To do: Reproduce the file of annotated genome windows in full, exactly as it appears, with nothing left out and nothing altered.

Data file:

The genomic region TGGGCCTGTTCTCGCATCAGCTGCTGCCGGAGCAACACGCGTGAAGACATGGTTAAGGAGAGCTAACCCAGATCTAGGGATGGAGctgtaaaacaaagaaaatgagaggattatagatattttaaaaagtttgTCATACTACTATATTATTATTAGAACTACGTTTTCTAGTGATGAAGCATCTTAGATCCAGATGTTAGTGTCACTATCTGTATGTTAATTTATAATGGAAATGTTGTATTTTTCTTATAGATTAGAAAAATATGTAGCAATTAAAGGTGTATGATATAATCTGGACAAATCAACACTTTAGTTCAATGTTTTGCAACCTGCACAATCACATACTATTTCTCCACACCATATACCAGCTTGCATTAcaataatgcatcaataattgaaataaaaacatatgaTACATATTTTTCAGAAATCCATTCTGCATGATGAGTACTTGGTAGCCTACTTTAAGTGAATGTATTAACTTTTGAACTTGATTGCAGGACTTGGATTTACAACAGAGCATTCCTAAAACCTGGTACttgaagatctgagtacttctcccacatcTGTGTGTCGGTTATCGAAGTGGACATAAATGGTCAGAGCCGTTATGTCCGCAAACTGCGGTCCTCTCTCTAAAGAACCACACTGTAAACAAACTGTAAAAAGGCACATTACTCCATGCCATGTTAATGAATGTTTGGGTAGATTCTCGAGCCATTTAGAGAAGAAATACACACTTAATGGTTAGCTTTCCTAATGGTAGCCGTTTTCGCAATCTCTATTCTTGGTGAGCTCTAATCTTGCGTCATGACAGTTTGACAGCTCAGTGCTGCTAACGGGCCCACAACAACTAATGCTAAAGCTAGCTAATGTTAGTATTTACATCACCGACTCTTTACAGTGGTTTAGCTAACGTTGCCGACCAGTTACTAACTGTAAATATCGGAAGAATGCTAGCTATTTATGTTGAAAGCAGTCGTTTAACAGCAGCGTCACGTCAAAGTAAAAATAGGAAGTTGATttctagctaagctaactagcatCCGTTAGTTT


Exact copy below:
The genomic region TGGGCCTGTTCTCGCATCAGCTGCTGCCGGAGCAACACGCGTGAAGACATGGTTAAGGAGAGCTAACCCAGATCTAGGGATGGAGctgtaaaacaaagaaaatgagaggattatagatattttaaaaagtttgTCATACTACTATATTATTATTAGAACTACGTTTTCTAGTGATGAAGCATCTTAGATCCAGATGTTAGTGTCACTATCTGTATGTTAATTTATAATGGAAATGTTGTATTTTTCTTATAGATTAGAAAAATATGTAGCAATTAAAGGTGTATGATATAATCTGGACAAATCAACACTTTAGTTCAATGTTTTGCAACCTGCACAATCACATACTATTTCTCCACACCATATACCAGCTTGCATTAcaataatgcatcaataattgaaataaaaacatatgaTACATATTTTTCAGAAATCCATTCTGCATGATGAGTACTTGGTAGCCTACTTTAAGTGAATGTATTAACTTTTGAACTTGATTGCAGGACTTGGATTTACAACAGAGCATTCCTAAAACCTGGTACttgaagatctgagtacttctcccacatcTGTGTGTCGGTTATCGAAGTGGACATAAATGGTCAGAGCCGTTATGTCCGCAAACTGCGGTCCTCTCTCTAAAGAACCACACTGTAAACAAACTGTAAAAAGGCACATTACTCCATGCCATGTTAATGAATGTTTGGGTAGATTCTCGAGCCATTTAGAGAAGAAATACACACTTAATGGTTAGCTTTCCTAATGGTAGCCGTTTTCGCAATCTCTATTCTTGGTGAGCTCTAATCTTGCGTCATGACAGTTTGACAGCTCAGTGCTGCTAACGGGCCCACAACAACTAATGCTAAAGCTAGCTAATGTTAGTATTTACATCACCGACTCTTTACAGTGGTTTAGCTAACGTTGCCGACCAGTTACTAACTGTAAATATCGGAAGAATGCTAGCTATTTATGTTGAAAGCAGTCGTTTAACAGCAGCGTCACGTCAAAGTAAAAATAGGAAGTTGATttctagctaagctaactagcatCCGTTAGTTT